Francis Darke's philanthropic efforts greatly enhanced the City of Regina. He donated the money to build the Darke Hall for Music and Art in 1929. Darke Hall quickly became a bastion of culture for Regina and many musical and theatrical productions took place there over the years. It also served as the home of the Regina Symphony Orchestra for 41 years. Darke also donated the church bells that currently reside in the Knox-Metropolitan United Church. The bells, which were donated in 1927, were given as a memorial to Darke's son Clifford, who had died in an automobile accident in 1926.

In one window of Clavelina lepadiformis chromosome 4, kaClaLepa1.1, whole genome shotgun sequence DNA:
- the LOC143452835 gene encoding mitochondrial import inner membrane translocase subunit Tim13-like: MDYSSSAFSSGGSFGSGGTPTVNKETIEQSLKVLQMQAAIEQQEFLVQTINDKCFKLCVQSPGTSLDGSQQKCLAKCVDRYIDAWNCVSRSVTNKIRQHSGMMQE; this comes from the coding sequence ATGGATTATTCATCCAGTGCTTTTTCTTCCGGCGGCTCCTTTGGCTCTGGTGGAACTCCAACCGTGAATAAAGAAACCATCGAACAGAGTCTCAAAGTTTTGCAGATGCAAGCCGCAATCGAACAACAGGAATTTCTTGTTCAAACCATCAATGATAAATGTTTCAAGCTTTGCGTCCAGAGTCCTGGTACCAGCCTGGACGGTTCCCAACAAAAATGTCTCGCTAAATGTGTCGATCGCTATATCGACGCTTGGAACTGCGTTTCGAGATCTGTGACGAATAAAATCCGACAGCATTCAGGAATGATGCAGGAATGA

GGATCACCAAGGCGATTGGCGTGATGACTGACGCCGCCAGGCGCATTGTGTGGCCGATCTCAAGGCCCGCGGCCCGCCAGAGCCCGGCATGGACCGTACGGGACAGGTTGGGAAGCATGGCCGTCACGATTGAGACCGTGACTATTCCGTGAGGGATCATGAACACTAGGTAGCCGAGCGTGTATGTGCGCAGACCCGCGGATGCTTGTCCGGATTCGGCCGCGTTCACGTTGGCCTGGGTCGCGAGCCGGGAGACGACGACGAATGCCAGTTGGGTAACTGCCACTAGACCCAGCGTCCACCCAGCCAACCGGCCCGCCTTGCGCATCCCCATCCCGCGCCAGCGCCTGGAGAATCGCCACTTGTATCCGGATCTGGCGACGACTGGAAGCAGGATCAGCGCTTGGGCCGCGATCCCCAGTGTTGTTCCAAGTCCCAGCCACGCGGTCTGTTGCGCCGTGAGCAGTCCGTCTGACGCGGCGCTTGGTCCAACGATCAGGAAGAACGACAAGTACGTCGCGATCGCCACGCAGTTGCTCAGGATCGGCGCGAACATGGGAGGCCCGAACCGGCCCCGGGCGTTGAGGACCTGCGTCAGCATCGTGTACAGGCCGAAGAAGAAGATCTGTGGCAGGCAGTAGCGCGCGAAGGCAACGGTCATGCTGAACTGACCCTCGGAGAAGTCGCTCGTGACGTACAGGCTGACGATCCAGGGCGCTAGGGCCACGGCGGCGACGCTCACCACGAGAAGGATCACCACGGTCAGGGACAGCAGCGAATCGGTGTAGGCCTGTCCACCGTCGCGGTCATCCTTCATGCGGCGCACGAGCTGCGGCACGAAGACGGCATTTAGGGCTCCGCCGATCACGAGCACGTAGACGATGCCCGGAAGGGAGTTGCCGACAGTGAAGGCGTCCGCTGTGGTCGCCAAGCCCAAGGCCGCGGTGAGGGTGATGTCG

Darke died in 1940 of a heart attack. He was laid to rest in the Darke mausoleum, one of the few mausoleums in Regina.
Darke’s legacy still lives on in the city, however. It is said that Darke's spirit has been seen in and around Darke Hall.